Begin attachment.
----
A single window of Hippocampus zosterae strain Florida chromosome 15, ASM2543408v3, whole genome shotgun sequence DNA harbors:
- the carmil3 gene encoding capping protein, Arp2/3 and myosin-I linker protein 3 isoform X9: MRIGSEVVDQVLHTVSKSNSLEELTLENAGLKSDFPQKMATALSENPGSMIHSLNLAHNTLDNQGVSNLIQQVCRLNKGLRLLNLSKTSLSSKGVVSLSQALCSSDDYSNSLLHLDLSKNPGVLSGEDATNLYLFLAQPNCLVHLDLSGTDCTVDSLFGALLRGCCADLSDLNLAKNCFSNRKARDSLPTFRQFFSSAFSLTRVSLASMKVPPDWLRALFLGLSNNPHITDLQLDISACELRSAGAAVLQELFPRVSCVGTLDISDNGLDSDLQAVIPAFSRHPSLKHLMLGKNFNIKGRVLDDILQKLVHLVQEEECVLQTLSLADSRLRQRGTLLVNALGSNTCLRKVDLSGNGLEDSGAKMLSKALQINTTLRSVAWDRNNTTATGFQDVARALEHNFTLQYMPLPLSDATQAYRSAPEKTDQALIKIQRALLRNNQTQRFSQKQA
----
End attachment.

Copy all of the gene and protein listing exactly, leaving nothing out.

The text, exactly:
A single window of Hippocampus zosterae strain Florida chromosome 15, ASM2543408v3, whole genome shotgun sequence DNA harbors:
- the carmil3 gene encoding capping protein, Arp2/3 and myosin-I linker protein 3 isoform X9: MRIGSEVVDQVLHTVSKSNSLEELTLENAGLKSDFPQKMATALSENPGSMIHSLNLAHNTLDNQGVSNLIQQVCRLNKGLRLLNLSKTSLSSKGVVSLSQALCSSDDYSNSLLHLDLSKNPGVLSGEDATNLYLFLAQPNCLVHLDLSGTDCTVDSLFGALLRGCCADLSDLNLAKNCFSNRKARDSLPTFRQFFSSAFSLTRVSLASMKVPPDWLRALFLGLSNNPHITDLQLDISACELRSAGAAVLQELFPRVSCVGTLDISDNGLDSDLQAVIPAFSRHPSLKHLMLGKNFNIKGRVLDDILQKLVHLVQEEECVLQTLSLADSRLRQRGTLLVNALGSNTCLRKVDLSGNGLEDSGAKMLSKALQINTTLRSVAWDRNNTTATGFQDVARALEHNFTLQYMPLPLSDATQAYRSAPEKTDQALIKIQRALLRNNQTQRFSQKQA